She retired from active practice in 1975. She and Frank then enjoyed various holidays, away from the harsh North of Canada. Frank Jackson died on September 1, 1979.
Following her husband's death, she started doing more lectures and talks. She also visited her family in Britain several times, often taking some of her grandchildren with her. She told many stories, both from her own life and the extensive reading she undertook. She had a very down to earth attitude and spoke plainly. She said that she had no fear of being dead, commenting:
- "It's not being dead that one is afraid of, but a process of dying after a stroke or a heard attack. When you've almost got one foot in heaven, it's a bit annoying to be brought back so you can do the whole thing again slowly. Doctors say they don't want to play God, but if a person has died suddenly and then is brought back to life, that is playing God."
- 1953, Master Farm Family of Alberta award for proficiency (awarded to only five farming families in total).
- 1963, Dr Mary Jackson School named after her and serving grades K-12 in Keg River, Alberta.
- 1967, Centennial Medal of Canada "in recognition of valuable service to the nation".
- 1975, Alberta Achievement Award, together with her husband, Frank Jackson "in recognition of outstanding service in the community".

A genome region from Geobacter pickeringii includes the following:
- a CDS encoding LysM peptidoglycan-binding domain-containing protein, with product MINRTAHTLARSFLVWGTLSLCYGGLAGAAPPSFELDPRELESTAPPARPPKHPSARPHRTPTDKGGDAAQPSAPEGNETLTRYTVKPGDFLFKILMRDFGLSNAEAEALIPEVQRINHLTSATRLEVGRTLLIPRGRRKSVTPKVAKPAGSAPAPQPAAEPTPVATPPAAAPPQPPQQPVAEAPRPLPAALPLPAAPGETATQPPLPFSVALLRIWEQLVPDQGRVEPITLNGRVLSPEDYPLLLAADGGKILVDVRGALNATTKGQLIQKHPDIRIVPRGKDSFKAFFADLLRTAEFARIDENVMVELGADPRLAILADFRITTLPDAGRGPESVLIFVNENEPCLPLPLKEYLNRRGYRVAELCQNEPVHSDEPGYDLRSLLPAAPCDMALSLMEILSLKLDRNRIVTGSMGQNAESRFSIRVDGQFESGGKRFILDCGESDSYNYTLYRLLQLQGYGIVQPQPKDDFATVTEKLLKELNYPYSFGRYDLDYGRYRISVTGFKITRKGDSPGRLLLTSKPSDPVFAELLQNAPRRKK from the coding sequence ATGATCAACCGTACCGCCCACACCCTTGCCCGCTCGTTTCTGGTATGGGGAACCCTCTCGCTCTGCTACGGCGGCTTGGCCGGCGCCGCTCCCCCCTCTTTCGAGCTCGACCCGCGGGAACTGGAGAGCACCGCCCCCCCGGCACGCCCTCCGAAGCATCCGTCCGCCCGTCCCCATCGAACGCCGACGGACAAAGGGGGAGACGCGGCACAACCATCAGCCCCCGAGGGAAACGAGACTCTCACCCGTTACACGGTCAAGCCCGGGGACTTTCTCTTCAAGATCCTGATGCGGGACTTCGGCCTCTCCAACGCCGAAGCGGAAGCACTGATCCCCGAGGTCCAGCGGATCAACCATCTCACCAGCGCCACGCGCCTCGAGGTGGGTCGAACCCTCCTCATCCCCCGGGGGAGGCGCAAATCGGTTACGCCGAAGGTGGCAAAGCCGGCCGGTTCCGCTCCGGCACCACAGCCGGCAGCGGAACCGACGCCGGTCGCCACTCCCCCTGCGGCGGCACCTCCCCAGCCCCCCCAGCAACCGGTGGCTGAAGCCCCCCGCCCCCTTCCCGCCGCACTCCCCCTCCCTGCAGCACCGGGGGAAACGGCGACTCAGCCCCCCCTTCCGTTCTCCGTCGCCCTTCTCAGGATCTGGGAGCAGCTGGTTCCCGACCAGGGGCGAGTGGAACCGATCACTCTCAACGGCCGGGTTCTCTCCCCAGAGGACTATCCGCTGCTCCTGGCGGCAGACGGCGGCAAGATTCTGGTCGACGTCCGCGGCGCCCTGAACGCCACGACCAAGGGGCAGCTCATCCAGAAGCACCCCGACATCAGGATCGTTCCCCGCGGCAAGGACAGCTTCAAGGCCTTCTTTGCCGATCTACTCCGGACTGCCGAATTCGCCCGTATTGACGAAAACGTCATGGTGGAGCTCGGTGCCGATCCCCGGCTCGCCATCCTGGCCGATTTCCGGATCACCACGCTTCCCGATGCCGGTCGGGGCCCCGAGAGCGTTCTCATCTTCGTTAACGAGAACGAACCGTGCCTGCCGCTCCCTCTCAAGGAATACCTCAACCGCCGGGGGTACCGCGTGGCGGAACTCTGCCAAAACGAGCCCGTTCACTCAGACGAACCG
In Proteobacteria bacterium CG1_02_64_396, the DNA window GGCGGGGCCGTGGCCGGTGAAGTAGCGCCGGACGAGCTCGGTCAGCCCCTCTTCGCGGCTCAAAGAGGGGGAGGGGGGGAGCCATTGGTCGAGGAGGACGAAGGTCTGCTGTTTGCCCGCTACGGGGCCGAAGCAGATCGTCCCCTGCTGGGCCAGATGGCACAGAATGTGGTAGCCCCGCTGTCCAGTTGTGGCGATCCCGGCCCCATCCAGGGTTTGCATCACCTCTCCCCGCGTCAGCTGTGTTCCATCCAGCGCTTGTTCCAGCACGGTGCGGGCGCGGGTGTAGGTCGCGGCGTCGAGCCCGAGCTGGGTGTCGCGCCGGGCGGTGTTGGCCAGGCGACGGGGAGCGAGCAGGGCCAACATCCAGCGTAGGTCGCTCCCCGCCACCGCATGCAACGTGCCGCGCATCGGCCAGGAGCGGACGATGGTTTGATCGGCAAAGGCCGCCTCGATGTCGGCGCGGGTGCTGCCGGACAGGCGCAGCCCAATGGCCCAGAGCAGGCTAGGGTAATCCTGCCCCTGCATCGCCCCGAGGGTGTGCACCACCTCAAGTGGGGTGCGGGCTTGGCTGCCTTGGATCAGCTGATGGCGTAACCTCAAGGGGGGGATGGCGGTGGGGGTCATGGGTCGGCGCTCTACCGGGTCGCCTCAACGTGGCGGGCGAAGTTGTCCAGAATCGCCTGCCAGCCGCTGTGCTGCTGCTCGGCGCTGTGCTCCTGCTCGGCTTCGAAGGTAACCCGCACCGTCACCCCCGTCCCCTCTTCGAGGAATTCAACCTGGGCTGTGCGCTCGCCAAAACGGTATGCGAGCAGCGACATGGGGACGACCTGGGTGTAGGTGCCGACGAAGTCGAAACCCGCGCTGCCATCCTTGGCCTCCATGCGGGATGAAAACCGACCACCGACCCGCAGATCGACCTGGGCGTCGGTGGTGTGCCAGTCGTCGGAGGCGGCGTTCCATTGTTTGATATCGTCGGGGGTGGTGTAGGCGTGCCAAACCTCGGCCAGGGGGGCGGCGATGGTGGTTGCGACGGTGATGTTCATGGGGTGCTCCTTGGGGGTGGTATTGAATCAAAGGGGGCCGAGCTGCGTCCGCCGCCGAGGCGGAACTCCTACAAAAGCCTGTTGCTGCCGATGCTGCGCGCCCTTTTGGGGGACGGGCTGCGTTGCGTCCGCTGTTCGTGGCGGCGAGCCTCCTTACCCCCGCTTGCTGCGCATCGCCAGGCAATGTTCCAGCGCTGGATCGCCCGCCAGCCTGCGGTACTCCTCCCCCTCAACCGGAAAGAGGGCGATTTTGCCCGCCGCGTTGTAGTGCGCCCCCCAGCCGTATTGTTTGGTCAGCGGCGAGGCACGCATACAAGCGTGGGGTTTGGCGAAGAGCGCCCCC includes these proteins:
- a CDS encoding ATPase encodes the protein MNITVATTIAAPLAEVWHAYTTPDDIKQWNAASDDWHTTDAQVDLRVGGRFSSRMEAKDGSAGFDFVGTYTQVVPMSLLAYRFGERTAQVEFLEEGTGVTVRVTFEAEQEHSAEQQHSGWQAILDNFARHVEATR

- 1975, Woman of the Year by the Voice of Native Women.
- 1976, Honorary Doctor of Laws degree from the University of Alberta.
- 1983, Alberta Order of Excellence.
- 1989, Officer in the Order of Canada.
CLARENCE HOUSE S. W. 1. 28th. July 1955. Dear Dr. Percy-Jackson, I am commanded by Queen Elizabeth the Queen Mother to write and say that Her Majesty commands me to send you a brief word of appreciation for the truly great work that you are doing in and around Keg River. I am to explain that Queen Elizabeth reads the magazine of the Fellowship of the Maple Leaf and Her Majestywas deeply impressed to read of your great work, to alleviate suffering and to bring comfort to those who live in such isolated and often almost intolerably difficult surroundings. Queen Elizabeth knows full well that such work cannot be carried out without real courage and self-sacrifice, and I am to finish this short letter by saying how much Her Majesty hopes that you may go from strength to strength in your great undertaking, Yours sincerely, Katherine Seymour.